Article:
Lovely plant but awful common name of “tractor seat ligularia”. Picture taken in Aukland Botanic Gardens, a very open and interesting gardens.
Had the privilege of bringing this author around the Gardens. We exchanged books that we wrote and of course she got the shorter end of the deal.
My, this was one of those books you don’t want to finish so fast, so as I was reading it, I kept eyeing the remaining pages with anguish that it wasn’t many times thicker. Do books come with different speeds? Why did I read the 236 pages in such a short time? It was such an enjoyable book, like kachang that once you started eating is very hard to stop.
I was transported in time to a kampung in Potong Pasir set in the 1960’s mainly where the author lived and grew up as a child. Little things like how her mum cooked nasi lemak and how she described the smells but yet could not have the satisfaction of eating it because it was meant to be sold off as a means to make ends meet really gave the book the “dramatic arc” the author had mentioned about writing to me.
You also get a glimpse of the political history of Singapore as the stories and struggles of kampung life she writes weave the kampung peoples’ lives with Singapore’s independence and how aspects of their lives are affected by the riots, konfrontasi, elections and separation from Malaya. Tan Howe Liang’s sporting achievements are featured especially in the last chapter “The Lion must learn to roar again, 1965”.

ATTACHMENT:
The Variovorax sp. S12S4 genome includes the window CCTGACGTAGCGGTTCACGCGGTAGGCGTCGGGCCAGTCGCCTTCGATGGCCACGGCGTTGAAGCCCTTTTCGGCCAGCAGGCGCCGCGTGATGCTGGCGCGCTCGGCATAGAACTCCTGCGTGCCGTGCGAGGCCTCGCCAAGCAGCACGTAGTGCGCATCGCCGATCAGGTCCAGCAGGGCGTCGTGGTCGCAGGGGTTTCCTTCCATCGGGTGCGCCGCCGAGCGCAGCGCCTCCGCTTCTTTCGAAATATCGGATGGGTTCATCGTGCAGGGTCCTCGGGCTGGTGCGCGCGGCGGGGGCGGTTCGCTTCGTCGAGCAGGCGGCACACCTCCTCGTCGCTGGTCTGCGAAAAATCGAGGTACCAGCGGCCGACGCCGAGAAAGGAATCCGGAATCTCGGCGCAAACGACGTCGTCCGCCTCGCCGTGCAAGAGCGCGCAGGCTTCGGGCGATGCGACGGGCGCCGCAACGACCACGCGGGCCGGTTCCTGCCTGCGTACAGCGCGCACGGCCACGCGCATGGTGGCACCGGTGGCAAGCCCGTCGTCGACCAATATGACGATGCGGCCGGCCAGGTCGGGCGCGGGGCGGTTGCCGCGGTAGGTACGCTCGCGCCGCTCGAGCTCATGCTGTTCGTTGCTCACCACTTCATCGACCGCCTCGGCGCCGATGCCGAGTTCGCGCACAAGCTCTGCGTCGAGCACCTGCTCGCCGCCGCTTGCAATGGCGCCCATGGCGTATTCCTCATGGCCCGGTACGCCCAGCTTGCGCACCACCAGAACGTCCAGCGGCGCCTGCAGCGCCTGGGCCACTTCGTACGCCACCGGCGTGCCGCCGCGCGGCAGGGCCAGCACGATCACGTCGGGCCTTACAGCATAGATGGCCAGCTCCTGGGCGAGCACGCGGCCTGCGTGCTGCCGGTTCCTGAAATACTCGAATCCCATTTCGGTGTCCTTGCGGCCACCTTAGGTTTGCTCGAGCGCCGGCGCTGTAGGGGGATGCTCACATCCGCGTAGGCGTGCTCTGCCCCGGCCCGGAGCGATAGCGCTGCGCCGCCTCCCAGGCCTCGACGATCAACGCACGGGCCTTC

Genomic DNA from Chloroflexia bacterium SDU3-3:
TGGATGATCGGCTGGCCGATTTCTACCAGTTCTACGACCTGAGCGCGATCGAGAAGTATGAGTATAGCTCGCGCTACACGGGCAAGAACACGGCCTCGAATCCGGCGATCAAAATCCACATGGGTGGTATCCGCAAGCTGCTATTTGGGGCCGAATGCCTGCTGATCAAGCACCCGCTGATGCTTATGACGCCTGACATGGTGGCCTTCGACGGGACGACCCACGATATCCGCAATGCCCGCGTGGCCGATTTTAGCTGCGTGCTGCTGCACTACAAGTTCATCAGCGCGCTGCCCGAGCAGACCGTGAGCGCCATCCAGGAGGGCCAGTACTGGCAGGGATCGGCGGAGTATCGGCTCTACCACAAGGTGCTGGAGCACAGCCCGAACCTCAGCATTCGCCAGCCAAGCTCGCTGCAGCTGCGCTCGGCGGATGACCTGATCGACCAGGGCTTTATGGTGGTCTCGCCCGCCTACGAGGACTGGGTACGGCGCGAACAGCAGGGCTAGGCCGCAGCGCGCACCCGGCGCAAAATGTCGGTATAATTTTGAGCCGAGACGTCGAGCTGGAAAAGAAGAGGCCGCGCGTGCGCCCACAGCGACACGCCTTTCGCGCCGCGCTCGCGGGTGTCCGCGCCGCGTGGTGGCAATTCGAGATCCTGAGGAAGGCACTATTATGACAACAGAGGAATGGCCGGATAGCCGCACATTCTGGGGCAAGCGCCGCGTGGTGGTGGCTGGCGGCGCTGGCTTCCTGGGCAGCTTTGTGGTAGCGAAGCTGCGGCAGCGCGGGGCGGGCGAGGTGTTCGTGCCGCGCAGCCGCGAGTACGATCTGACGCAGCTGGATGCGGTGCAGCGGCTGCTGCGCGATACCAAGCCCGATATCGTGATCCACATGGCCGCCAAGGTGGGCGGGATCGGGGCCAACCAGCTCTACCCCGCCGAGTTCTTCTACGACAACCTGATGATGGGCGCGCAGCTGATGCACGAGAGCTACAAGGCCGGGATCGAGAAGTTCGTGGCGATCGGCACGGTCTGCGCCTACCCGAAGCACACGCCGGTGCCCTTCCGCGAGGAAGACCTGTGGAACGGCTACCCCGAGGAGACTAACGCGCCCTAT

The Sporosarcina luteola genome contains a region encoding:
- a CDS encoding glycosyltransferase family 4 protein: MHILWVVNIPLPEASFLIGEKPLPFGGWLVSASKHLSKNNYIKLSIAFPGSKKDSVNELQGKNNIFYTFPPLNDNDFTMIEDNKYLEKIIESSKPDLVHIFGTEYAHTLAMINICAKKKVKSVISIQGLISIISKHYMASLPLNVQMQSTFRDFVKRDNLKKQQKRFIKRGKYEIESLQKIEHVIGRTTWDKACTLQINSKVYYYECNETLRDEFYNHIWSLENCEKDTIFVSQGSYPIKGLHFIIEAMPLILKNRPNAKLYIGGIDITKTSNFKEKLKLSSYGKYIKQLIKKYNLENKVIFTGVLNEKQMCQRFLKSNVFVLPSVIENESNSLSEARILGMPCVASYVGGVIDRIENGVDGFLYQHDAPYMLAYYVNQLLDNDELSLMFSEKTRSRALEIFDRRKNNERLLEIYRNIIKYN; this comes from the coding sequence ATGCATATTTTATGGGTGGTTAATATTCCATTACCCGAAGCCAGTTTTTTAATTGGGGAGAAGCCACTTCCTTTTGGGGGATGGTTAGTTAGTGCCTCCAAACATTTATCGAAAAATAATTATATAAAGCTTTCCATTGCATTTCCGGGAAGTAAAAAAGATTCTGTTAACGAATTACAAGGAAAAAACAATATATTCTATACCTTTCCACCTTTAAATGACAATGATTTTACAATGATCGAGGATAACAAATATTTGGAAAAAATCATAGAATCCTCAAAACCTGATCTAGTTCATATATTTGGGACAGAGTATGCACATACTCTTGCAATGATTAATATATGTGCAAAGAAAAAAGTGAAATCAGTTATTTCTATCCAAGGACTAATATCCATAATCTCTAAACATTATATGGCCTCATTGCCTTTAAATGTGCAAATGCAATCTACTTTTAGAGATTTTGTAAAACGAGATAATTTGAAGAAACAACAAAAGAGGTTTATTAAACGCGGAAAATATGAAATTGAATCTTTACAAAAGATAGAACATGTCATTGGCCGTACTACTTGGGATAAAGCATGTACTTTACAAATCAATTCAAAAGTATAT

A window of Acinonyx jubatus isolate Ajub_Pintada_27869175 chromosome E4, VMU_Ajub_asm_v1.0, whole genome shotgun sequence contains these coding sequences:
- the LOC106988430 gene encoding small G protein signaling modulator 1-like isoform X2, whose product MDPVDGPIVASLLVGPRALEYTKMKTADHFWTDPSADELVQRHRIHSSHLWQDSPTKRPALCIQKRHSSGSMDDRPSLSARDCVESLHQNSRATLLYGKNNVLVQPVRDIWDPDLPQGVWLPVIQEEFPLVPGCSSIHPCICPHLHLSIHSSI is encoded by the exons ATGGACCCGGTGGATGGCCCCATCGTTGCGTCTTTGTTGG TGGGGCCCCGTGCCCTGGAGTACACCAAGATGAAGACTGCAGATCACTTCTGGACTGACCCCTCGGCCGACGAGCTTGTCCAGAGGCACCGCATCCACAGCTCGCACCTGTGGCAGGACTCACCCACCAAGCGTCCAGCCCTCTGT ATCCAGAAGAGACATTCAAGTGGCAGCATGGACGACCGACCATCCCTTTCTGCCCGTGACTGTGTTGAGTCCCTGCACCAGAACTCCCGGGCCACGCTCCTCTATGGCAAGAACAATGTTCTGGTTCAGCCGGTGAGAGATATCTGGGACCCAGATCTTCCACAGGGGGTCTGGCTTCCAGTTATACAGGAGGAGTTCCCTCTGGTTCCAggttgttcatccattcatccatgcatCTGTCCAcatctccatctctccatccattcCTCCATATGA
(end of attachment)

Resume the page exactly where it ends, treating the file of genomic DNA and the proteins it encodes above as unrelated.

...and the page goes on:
Not only did I appreciate water running from taps, books that litter my home and flushing toilets after reading her book but the greatest take-away from the book was mostly about soul, the kampung spirit, friendship where no one is afraid or inhibited to lend a hand or to share in burdens and joy. The paperback is light in the hands but you can feel its weight in its words and stories.
The stick came tumbling in the air and it was the last one that the drummer tossed into the crowd. Finally all those years of playing catch with whatever objects was going to prove itself. It rolled, it yawed but my eyes were fixed on the axis of the spin. My hand shot up and the stick surrendered itself to the gravitational and destined grip of my pentadactyl limb. I could hear people behind me gasp in awe that I could make that catch with nary an effort. It was the stick of destiny, thrown by Steve Vai’s drummer – Jeremy Colson. I bequeathed the battered pola to Josh and in that moment passed down to him the love of the music of Steve Vai.
What a concert and what showmanship he engendered in the concert. The climax was really at the end of the show, after the encore when the lights of the hall were turned back on and he was on stage without a mike and talking to the crowd. There he was – one of the best guitarists of our time and immediately made everyone feel the camaraderie that was the love for his music.
This path is lined on both sides with this very gentle looking tree Leptospermum brachyandrum. It’s easily the most favorite place in the gardens for me. It looks like a nice place of repose and recollection.
This is a wild mangosteen in cultivation at the Singapore Botanic Gardens.
Mangosteens belong to the family Clusiaceae (or formerly Guttiferae). Some characteristics: Opposite leaves without stipules, yellowish sap, branches emerging almost at right angles to the trunk. More curiously is the “beaked” end of the fruit. The bark is quite dark and makes this plant very distinctive.
It is native to Singapore.